Old Depot Museum unveils new exhibit detailing the automobile's rise in Franklin Co.

Marissa Ventrelli
The Ottawa Herald

The Old Depot Museum's newest exhibit, Horse Power, seeks to tell the story of the automobile's arrival and subsequent impact on life in Franklin County. The exhibit's collection includes artifacts like one of Kansas's first license plates, a carriage from 1910, and a speaker from Ottawa's now non-defunct drive-in theater. 

Automobiles first arrived in Franklin County at the start of the 20th century, Staresinic-Deane said. The first car owner in Ottawa, H. H. House, purchased his vehicle for $1,200 in 1903 - roughly the cost of a home at that time. Because cars were such big investments, only the wealthiest members of society could afford them until about the mid-1920s. As more people began purchasing cars, livery yards and stables became obsolete and gas stations and tire shops popped up all over the country- and Franklin County was no exception. "This whole industry that literally didn't exist 20, 30, 40 years earlier was suddenly here," Staresinic-Deane remarked. Auto racing soon became a popular pastime, and a racetrack was even constructed in Forest Park over to provide speedsters with a safe(r) way to push the limits of their new machines. Car culture has been an integral part of Franklin County culture ever since the first automobiles rolled into the train station in the early years of the 20th century, and it continues with events like the Ol' Marais River Run Car Show, which incidentally was the very inspiration for this exhibit. "We thought it would be fun to do something that would be up for car show weekend," said museum Director Diana Staresinic-Deane. "As we started researching we realized we had so many photographs and ephemera related to the transition from horse and horses and buggies to cars, and that was the story we decided to tell."

The WJ Nincehelser Livery, Feed and Transfer Barn, Ottawa, date unknown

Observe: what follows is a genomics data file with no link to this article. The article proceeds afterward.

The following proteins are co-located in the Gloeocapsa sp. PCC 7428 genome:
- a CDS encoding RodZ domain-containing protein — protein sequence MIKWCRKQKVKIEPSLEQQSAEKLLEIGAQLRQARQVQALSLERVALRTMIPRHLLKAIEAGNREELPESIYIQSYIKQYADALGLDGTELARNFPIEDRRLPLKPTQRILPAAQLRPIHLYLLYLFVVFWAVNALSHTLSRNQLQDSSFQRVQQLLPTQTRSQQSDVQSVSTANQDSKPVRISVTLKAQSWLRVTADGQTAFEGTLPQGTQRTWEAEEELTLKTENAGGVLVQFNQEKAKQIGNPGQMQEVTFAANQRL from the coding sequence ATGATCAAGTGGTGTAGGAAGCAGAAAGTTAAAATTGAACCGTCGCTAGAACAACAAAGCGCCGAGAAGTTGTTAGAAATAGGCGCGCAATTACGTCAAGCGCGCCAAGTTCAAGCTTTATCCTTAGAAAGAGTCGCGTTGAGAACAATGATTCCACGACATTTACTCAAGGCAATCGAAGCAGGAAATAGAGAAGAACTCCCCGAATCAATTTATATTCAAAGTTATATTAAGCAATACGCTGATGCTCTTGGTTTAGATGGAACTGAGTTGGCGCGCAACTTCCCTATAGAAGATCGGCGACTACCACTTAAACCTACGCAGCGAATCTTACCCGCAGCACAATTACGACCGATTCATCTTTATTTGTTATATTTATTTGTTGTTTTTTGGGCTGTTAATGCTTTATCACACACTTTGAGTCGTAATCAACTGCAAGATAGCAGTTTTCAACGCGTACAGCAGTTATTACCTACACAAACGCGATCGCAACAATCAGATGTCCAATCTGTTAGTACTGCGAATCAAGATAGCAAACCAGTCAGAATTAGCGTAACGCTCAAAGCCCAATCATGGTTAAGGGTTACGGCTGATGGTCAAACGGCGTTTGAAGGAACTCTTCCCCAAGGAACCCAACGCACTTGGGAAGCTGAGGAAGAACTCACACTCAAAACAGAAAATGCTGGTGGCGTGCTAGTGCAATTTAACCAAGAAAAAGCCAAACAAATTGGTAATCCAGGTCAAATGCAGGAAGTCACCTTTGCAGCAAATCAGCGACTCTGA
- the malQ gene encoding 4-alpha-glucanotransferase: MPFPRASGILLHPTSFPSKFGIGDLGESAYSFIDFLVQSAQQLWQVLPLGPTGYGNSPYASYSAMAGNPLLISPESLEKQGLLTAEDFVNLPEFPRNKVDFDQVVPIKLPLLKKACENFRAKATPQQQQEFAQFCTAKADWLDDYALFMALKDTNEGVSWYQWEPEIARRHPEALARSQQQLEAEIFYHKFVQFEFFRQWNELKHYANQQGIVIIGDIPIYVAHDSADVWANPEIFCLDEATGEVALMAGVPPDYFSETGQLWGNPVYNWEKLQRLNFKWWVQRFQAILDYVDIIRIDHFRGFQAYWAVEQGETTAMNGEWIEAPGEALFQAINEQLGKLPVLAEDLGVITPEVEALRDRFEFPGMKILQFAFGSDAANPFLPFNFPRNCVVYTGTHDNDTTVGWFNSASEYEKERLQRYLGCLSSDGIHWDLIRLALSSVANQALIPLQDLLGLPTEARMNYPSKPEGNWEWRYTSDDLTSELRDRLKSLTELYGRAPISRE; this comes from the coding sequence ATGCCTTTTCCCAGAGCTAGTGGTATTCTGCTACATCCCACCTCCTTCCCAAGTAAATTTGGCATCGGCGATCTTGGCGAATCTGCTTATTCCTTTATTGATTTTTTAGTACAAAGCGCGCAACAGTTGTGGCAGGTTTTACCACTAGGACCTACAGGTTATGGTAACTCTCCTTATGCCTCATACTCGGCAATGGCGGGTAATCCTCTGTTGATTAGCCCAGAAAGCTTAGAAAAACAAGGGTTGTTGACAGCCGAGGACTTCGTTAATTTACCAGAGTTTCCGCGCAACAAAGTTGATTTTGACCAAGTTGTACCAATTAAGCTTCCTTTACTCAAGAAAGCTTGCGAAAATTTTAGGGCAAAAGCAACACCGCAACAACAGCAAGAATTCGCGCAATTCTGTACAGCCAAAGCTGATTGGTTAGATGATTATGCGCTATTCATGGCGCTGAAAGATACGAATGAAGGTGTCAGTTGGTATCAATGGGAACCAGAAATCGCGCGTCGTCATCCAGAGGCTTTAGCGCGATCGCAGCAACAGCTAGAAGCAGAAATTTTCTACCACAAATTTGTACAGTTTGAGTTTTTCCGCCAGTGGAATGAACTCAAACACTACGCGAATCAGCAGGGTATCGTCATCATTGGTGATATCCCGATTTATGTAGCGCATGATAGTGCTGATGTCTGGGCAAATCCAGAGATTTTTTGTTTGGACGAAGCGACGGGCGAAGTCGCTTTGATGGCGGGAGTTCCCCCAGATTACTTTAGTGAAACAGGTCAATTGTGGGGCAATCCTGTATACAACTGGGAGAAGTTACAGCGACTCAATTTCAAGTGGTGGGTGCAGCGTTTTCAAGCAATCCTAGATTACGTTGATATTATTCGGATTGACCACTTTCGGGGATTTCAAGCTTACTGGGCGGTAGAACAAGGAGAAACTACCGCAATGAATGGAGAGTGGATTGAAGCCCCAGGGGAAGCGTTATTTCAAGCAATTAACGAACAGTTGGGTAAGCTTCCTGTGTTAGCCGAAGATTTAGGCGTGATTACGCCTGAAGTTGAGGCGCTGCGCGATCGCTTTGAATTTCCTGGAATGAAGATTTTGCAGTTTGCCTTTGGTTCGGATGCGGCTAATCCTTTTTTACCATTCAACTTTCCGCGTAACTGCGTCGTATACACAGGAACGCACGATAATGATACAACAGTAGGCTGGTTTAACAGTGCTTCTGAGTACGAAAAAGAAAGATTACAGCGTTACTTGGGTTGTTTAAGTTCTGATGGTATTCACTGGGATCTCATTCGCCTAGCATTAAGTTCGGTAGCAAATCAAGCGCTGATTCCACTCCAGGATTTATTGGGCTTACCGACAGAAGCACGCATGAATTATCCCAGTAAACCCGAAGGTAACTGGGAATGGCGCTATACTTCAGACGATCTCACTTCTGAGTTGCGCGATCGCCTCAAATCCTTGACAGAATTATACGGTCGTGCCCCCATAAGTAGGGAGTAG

Staresinic-Deane said museum staff began poring through artifacts and researching for the exhibit in early 2021. The museum has thousands of artifacts stored at the Franklin County Records and Research Center, among them several hundred photos pertaining to cars. After three or four months of sifting through artifacts, museum staff members were able to narrow down their selection to about 40 items. "We were trying to pick ones that were representative of what was happening and show lots of different communities in the county,"  Staresinic-Deane said. "What's interesting to us about our photos is that the cars are being driven by all kinds of people," Staresinic-Deane said. "We're seeing people of color, we're seeing women driving... it's pretty cool because we don't always have photos that show everybody,"  

Included in the exhibit are photos showcasing the automobile's role in Franklin County history, such as an image of a 1936 fatal gasoline truck fire in Ottawa and snapshots from the Ol Marais River Run. There is also a replicated version of Ottawa's iconic street markers, which were first erected in 1948 as a solution to traditional street signs, which were often destroyed by cars or weather. Each marker was made of 150 pounds of concrete poured into custom molds and cost seven dollars to make. By 1966, there were over 500 markers throughout the city. Many of them have since been destroyed, but Staresinic-Deane says community members do their part to keep the ones still in existence in good shape. 

A replica of one of Ottawa's iconic street markers at the Old Depot Museum's Horse Power Exhibit - each marker weighs about 150 pounds.

The Horse Power exhibit will be on display at the Old Depot Museum through September 2022. The museum recently made the decision to display three exhibits at a time for a year each - the other two currently on display went up in the spring and late summer. "We used to do three exhibits a year and they were only up for a few weeks really, and people didn't have a chance to see them" explained Staresinic-Deane. Museum staff are hoping the extended timeline allows more people to come and see the exhibit, especially now that the museum is back to its regular hours after being closed several days a week due to COVID. The Old Depot Museum is open Tuesday through Saturday from 10 am to 4 pm and noon to 4 pm on Sundays.